How to Protect and Prepare Your Home For a Flood

How to Protect and Prepare Your Home For a Flood
How to Protect and Prepare Your Home For a Flood 3

Earlier this year, Queensland had experienced a major flood with unprecedented levels of rainfall, causing $1.243 billion in property damage. Approximately 3300 homes were damaged by floodwaters and around 1500 homes rendered uninhabitable.

The incoming monsoon was described as “once in a 100-year” event by premier, Annastacia Palaszczuk, with flood heights reaching record-breaking levels of 2.36m.

The issue with floods is they come quickly and unexpectedly, wreaking havoc on everything standing in its path and causing significant damage to property.

The most common form of flooding in Australia is along rivers after heavy rainfall and accounts for 30% of the natural disasters that occur in Australia.

If you live in a flood prone area it is important that you protect and prepare your home for a flood and establish an emergency plan to keep your family and home safe.

How to protect your home from flood damage?

Start with reinforcing your windows and doors. Ensure they are all closed, locked and tightly sealed, with no gaps that can let water into the house in the event of a flood. Weatherproof your home and garage using gap fillers and garage insulation seals to make sure water can’t get in.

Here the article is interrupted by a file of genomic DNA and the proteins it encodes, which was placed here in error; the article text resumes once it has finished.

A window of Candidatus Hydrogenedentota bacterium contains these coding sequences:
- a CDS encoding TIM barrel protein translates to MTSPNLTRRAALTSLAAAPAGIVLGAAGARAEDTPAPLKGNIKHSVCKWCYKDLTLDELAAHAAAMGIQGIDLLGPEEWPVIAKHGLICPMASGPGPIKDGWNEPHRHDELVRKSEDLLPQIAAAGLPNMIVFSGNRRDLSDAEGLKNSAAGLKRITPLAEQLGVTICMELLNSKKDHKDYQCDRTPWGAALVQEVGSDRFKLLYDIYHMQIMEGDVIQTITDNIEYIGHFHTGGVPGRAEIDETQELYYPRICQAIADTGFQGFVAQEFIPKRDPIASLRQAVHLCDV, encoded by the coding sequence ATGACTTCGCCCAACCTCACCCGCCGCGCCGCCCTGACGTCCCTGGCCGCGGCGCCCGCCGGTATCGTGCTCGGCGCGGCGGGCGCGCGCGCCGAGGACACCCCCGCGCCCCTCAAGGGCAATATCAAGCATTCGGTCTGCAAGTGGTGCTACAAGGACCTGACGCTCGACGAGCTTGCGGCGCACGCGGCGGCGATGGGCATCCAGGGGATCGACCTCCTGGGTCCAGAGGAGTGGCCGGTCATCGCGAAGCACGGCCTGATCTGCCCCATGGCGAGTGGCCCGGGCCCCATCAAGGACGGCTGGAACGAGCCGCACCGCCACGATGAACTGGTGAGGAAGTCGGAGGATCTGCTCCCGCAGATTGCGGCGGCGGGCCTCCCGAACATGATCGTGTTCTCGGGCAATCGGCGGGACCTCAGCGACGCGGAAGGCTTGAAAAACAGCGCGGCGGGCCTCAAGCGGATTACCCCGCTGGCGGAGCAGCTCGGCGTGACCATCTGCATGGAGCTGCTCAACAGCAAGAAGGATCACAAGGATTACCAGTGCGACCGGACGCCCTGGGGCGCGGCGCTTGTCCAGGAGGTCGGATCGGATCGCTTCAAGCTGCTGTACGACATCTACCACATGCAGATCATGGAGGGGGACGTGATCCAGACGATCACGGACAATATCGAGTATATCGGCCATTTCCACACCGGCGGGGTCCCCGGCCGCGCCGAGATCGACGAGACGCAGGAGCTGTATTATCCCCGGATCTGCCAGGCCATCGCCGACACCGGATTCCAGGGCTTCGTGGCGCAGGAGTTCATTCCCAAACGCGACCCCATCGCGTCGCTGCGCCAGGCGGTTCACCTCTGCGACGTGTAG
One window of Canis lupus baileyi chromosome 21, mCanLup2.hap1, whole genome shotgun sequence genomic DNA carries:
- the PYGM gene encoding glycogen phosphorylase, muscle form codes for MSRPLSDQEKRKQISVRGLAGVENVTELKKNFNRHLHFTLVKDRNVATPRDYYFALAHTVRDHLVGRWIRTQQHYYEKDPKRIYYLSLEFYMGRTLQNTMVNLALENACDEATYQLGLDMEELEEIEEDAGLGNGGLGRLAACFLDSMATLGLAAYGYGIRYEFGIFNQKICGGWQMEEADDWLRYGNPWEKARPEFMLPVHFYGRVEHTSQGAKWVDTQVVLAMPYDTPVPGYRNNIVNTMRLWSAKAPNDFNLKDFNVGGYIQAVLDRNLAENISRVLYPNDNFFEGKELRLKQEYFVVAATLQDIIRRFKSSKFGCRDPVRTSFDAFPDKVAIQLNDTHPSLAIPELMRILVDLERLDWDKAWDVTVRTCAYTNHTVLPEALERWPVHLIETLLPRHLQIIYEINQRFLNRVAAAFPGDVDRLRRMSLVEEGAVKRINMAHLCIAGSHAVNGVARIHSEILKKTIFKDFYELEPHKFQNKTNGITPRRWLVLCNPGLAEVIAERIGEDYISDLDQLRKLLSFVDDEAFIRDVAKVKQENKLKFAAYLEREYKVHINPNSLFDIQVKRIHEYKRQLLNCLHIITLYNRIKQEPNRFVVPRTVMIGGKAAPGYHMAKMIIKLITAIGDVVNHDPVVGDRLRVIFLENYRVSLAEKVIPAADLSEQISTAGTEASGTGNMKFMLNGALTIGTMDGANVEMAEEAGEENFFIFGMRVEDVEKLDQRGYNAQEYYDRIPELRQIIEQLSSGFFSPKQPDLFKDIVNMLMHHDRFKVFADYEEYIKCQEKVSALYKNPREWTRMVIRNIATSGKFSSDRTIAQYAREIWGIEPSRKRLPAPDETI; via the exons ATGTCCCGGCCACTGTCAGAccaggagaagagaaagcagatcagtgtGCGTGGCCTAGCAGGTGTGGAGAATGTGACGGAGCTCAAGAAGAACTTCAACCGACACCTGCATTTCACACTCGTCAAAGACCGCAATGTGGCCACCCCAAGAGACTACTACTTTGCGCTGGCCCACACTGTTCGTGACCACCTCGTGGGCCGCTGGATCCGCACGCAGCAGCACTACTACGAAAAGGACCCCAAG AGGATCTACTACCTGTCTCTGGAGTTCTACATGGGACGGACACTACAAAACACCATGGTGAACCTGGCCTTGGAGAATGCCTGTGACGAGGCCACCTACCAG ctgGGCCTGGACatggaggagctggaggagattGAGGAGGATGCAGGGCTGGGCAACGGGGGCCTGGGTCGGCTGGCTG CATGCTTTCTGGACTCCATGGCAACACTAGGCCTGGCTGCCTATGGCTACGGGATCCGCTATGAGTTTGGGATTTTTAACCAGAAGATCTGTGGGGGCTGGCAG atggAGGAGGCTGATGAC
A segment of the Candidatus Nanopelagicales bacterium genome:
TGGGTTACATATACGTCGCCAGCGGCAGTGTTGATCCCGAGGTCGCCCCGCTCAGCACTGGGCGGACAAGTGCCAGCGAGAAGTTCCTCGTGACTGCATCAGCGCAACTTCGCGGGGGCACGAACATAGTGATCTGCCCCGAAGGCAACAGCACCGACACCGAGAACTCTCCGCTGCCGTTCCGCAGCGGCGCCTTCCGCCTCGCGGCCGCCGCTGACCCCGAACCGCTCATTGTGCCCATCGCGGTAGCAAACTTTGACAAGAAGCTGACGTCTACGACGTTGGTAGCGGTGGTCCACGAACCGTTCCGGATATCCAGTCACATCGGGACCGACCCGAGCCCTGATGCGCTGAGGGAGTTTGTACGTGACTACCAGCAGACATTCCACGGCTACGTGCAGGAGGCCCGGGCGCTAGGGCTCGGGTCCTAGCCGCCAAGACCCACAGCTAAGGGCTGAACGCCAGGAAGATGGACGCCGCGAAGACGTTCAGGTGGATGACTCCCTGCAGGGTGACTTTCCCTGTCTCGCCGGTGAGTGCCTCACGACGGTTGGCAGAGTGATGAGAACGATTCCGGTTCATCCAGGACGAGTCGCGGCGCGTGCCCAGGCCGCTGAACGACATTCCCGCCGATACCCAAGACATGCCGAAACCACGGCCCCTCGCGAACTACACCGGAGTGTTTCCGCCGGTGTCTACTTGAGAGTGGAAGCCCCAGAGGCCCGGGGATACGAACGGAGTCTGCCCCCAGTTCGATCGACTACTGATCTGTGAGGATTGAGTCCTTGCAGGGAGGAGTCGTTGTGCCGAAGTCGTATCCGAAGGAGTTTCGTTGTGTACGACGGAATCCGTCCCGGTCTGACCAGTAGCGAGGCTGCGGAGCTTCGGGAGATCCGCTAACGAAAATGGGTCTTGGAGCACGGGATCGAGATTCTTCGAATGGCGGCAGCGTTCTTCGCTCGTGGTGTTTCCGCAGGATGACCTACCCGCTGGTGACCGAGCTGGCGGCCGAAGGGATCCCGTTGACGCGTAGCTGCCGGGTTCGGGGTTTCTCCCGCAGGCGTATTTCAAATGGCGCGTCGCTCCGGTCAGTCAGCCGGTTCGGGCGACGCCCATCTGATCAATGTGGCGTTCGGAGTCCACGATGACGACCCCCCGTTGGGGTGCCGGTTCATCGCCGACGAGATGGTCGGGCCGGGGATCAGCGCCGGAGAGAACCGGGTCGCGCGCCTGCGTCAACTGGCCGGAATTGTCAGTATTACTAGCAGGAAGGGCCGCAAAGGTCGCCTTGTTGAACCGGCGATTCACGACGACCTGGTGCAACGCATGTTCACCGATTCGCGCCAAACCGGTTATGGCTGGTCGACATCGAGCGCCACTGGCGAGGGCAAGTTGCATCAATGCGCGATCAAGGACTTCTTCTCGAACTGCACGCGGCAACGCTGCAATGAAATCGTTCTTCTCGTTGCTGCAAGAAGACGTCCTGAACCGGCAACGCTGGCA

Next step is to do a thorough check of your home. If you haven’t got one already, purchase a sump pump: used to remove accumulated water, consider purchasing a backup generator and battery-operated pump, in case you lose power.

Make sure your gutters and downpipes are always clear. If possible, ensure all electrical appliances and components, including circuit breakers, sockets, wiring, and switches are elevated well above the likely flood level.

Sandbagging your property is your last defence. Although it won’t completely protect your home from damaging floodwaters, it can greatly minimise the damage caused by a flood. For those living in flood-prone areas, you’ll definitely want to consider stocking up on some sandbags, which can usually be found in your local hardware store or from landscaping suppliers.

You may not necessarily need to build an entire perimeter of sandbags around your home, but only lay sandbags needed to block entry points for greywater backflow. They can also be set in front of brickwork vents, doorways, garage doors, and air vents. Just like you would when laying a brick wall, stagger the sandbags with an overlap so the ends don’t meet and insert a plastic sheeting for added waterproofing.

Make sure to use gloves when discarding sandbags that have come in contact with the floodwater to avoid coming in contact with any harmful chemicals of bacteria in the floodwater.

What to prepare for a flood

If you live in a flood prone area:

A quick flood response plan

For when a flood warning has been issued.

Emergency flood kit

When the time comes to evacuate, have your emergency flood kit in a handy location in a waterproof container.

Too late to leave

If rising flood waters are now an immediate threat and you’ve had no time to prepare:

Do not consume any food or drink that has been in the floodwater